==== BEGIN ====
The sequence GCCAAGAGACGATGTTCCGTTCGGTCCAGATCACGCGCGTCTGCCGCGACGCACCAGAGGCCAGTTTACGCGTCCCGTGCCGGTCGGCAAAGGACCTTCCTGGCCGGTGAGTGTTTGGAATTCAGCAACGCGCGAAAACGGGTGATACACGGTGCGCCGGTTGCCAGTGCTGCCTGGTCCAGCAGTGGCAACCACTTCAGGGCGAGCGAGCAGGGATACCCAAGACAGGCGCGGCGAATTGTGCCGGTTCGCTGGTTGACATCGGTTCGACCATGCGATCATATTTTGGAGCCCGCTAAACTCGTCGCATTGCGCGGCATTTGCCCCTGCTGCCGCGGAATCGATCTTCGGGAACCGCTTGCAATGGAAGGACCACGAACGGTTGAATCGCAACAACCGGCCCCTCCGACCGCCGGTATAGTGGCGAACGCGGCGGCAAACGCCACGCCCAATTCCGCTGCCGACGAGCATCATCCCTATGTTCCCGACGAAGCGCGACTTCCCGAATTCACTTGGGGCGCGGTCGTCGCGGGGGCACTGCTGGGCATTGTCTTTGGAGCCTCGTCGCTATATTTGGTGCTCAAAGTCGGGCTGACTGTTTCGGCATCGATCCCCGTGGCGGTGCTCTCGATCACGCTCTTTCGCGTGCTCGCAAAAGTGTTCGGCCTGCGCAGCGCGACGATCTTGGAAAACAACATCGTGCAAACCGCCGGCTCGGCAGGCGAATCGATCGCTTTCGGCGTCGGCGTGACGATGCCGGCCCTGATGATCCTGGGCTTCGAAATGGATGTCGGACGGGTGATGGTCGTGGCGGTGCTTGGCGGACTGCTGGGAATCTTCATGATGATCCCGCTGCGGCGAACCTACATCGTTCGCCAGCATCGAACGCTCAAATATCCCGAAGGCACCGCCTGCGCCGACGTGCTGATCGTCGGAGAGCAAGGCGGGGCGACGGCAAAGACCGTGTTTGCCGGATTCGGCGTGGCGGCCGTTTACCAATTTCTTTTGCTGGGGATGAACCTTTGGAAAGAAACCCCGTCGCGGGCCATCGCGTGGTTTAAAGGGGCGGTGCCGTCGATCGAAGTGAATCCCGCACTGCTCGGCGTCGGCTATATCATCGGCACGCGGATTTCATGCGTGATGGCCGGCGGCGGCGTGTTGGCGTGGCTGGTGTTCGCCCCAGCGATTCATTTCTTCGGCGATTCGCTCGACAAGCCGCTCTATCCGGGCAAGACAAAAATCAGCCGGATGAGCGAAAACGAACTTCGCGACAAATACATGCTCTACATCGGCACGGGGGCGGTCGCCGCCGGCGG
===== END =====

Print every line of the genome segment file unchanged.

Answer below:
The sequence GCCAAGAGACGATGTTCCGTTCGGTCCAGATCACGCGCGTCTGCCGCGACGCACCAGAGGCCAGTTTACGCGTCCCGTGCCGGTCGGCAAAGGACCTTCCTGGCCGGTGAGTGTTTGGAATTCAGCAACGCGCGAAAACGGGTGATACACGGTGCGCCGGTTGCCAGTGCTGCCTGGTCCAGCAGTGGCAACCACTTCAGGGCGAGCGAGCAGGGATACCCAAGACAGGCGCGGCGAATTGTGCCGGTTCGCTGGTTGACATCGGTTCGACCATGCGATCATATTTTGGAGCCCGCTAAACTCGTCGCATTGCGCGGCATTTGCCCCTGCTGCCGCGGAATCGATCTTCGGGAACCGCTTGCAATGGAAGGACCACGAACGGTTGAATCGCAACAACCGGCCCCTCCGACCGCCGGTATAGTGGCGAACGCGGCGGCAAACGCCACGCCCAATTCCGCTGCCGACGAGCATCATCCCTATGTTCCCGACGAAGCGCGACTTCCCGAATTCACTTGGGGCGCGGTCGTCGCGGGGGCACTGCTGGGCATTGTCTTTGGAGCCTCGTCGCTATATTTGGTGCTCAAAGTCGGGCTGACTGTTTCGGCATCGATCCCCGTGGCGGTGCTCTCGATCACGCTCTTTCGCGTGCTCGCAAAAGTGTTCGGCCTGCGCAGCGCGACGATCTTGGAAAACAACATCGTGCAAACCGCCGGCTCGGCAGGCGAATCGATCGCTTTCGGCGTCGGCGTGACGATGCCGGCCCTGATGATCCTGGGCTTCGAAATGGATGTCGGACGGGTGATGGTCGTGGCGGTGCTTGGCGGACTGCTGGGAATCTTCATGATGATCCCGCTGCGGCGAACCTACATCGTTCGCCAGCATCGAACGCTCAAATATCCCGAAGGCACCGCCTGCGCCGACGTGCTGATCGTCGGAGAGCAAGGCGGGGCGACGGCAAAGACCGTGTTTGCCGGATTCGGCGTGGCGGCCGTTTACCAATTTCTTTTGCTGGGGATGAACCTTTGGAAAGAAACCCCGTCGCGGGCCATCGCGTGGTTTAAAGGGGCGGTGCCGTCGATCGAAGTGAATCCCGCACTGCTCGGCGTCGGCTATATCATCGGCACGCGGATTTCATGCGTGATGGCCGGCGGCGGCGTGTTGGCGTGGCTGGTGTTCGCCCCAGCGATTCATTTCTTCGGCGATTCGCTCGACAAGCCGCTCTATCCGGGCAAGACAAAAATCAGCCGGATGAGCGAAAACGAACTTCGCGACAAATACATGCTCTACATCGGCACGGGGGCGGTCGCCGCCGGCGG